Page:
Location: Steptoe & Johnson, LLP, 1330 Connecticut Avenue NW, Washington, DC. Nearest Metro: Dupont Circle. 

Schedule (Thursday, Feb 26th):
– 5:00 – 5:30 Registration with light refreshments
– 5:30 – 6:00 Keynote with LCDR BJ Armstrong and Q+A
– 6:00 – 7:30 CIMSEC contributor presentations and engagement sessions.

Thanks to USNI and Steptoe & Johnson for their generous support in making this event possible.

LCS Versus the Danish Strawman

nils juel 2Many critics have assailed the Littoral Combatant Ship (LCS) program for its high cost in comparison with foreign, supposedly better armed and equipped equivalents. The Danish Iver Huitfeldt and Absalon class frigates are often cited as examples of cheaper, more capable small combatants in comparison with LCS. These claims are not well researched and are based on isolated points of data rather than any systemic analysis. Other nations may be able to build relatively cheap warships, but hidden factors not discussed by critics, rather than U.S. shipbuilding and general acquisition deficiencies make this possible. The Danish Navy, in conjunction with corporate giant A.P. Moeller have produced an outstanding series of warships, but a direct comparison between them with the LCS is one of apples verses oranges. It’s time to stop using this inaccurate strawman argument against LCS.

The direct comparison of the Danish frigates to LCS is highly misleading due to significant differences in Danish shipbuilding practice and financial accounting. The Danish “StanFlex” system of “plug and play” weapons, sensors and equipment (including cranes!) officially separates these components from the advertised cost of the ship. A 2006 RAND report on the rise in warship costs specifically identified such systems as the principal drivers of warship cost inflation. The Danish concept of separating these more costly systems from their hull gives the appearance of a much less expensive warship. The ships were often accepted by the Danish Navy in an incomplete condition. The Danish Nils Juel, for example, was delivered in 2014 with 76mm guns scavenged from decommissioned ships. Danish figures suggest that the Iver Huitfeldt program used $209 million in reused equipment from scrapped vessels. Reuse, however, could not meet all system requirements. The planned 127mm (5 inch) gun system was deemed too expensive at $50 million a copy. The ship’s close-in weapon system mount was actually a dummy, wooden weapon due to a lack of certification. While equipped with a MK 41 vertical launch missile system (VLS), the ship deployed to the fall 2014 U.S. Bold Alligator exercise without the system certified for use or weapons purchased for eventual outfitting. That same reporting indicated that the ship was delivered with its damage control system incomplete and lacking a secondary steering control center. Much of the ship is built to merchant ship standards which are not as robust as those traditionally provided to warships. In addition, the Danish ship was forced to take on nearly 20 extra crew members when the lean 100 person complement was found insufficient for operational needs.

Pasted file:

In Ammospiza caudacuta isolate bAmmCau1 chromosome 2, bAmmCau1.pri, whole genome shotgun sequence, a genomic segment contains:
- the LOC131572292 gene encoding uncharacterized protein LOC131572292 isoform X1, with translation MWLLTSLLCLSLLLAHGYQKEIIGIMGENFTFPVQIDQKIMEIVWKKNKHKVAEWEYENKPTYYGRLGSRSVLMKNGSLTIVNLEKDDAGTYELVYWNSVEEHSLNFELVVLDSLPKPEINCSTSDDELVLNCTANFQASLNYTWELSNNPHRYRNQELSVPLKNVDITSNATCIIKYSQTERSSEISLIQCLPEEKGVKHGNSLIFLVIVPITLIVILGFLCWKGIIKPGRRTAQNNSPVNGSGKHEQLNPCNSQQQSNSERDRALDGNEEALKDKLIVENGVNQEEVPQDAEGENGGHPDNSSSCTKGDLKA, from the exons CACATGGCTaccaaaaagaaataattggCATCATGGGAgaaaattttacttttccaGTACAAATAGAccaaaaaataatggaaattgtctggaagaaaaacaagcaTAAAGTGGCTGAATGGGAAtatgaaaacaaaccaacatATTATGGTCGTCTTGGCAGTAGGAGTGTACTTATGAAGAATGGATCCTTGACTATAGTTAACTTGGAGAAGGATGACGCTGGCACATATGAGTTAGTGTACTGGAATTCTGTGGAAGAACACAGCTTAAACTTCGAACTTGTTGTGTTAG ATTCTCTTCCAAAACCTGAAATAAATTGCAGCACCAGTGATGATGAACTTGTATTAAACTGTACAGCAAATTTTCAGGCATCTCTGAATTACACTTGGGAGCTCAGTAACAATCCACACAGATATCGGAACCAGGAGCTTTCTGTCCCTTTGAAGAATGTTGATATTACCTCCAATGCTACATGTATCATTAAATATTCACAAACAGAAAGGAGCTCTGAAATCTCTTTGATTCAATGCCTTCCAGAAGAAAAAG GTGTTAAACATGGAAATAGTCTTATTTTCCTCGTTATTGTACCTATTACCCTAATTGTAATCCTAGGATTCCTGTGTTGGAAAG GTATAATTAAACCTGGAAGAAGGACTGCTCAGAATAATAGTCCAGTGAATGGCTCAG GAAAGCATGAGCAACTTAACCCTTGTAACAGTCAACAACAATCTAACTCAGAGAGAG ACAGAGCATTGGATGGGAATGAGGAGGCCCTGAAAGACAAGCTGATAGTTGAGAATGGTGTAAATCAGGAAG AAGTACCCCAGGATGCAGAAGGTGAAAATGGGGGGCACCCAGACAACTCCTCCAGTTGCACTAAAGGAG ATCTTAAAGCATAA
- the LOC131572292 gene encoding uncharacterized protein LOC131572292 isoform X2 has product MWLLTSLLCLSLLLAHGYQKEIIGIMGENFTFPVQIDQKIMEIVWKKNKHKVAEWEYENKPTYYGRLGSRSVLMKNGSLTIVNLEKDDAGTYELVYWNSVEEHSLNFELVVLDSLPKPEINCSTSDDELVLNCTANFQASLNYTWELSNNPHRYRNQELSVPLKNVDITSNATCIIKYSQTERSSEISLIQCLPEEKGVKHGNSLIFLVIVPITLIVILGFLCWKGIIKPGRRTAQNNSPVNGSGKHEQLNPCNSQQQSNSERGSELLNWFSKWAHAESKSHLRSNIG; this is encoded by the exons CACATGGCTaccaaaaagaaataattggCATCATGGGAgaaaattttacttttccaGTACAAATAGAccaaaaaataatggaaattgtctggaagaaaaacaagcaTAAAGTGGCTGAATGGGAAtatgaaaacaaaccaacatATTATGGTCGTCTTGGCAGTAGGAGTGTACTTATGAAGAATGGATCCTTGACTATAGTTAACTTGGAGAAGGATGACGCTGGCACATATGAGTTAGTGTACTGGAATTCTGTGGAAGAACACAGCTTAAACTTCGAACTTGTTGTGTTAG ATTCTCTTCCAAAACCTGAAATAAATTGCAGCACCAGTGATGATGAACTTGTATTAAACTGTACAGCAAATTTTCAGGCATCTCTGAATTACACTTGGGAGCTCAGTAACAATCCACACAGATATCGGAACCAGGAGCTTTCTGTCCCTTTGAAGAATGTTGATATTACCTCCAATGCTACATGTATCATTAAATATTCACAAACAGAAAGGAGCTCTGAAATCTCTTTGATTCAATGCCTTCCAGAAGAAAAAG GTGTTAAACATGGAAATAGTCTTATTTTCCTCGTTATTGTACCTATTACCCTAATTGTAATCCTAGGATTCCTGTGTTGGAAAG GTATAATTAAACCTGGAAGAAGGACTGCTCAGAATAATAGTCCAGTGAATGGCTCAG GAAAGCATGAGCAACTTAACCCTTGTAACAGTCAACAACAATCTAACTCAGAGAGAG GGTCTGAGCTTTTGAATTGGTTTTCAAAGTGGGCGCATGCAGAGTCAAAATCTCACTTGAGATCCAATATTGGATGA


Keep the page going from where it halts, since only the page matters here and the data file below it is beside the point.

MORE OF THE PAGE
The Absalon class is more akin to a heavily armed, limited load amphibious ship rather than a surface combatant. It combines a number of warfare and expeditionary capabilities on a single hull, but excels at none of them. It is also significantly slower (at 24 knots maximum speed) than most other surface combatants. Both Absalon and her sister Esbern Snare were also delivered without their full installation of weapons and sensors. In the case of Absalon, this process took over three years. The Danish Navy has been open in regards to these conditions. U.S. advocates of adopting the Absalon or Iver Huitfeldt classes almost always overlook them.

The LCS, by contrast is delivered with significant systems such as its 57mm gun and point defense missile system incorporated into the overall cost. Scavenging of weapons from previous U.S. ships is extremely difficult due to a constant process of upgrades over time. Weapon systems, like ships also have service lives and U.S. ships being decommissioned often have equally aged weapons and supporting electrical, hydraulic and mechanical systems that make a re-installation not cost effective. Unlike the Absalon class which is not equipped to master any one warfare area in any of its configurations, the LCS can be exclusively equipped to master one such discipline. It is purposely designed to operate in tailored flotillas designed to mitigate the risks incurred by one ship like Absalon. Critics often fail to note that both Iver Huitfeldt and Absalon are nearly twice the size of LCS.  Neither has the speed requirements that drove initial LCS design considerations. The size difference alone may explain the Danish ships’ much longer endurance. These differences in Danish and U.S. practices make comparisons difficult at best.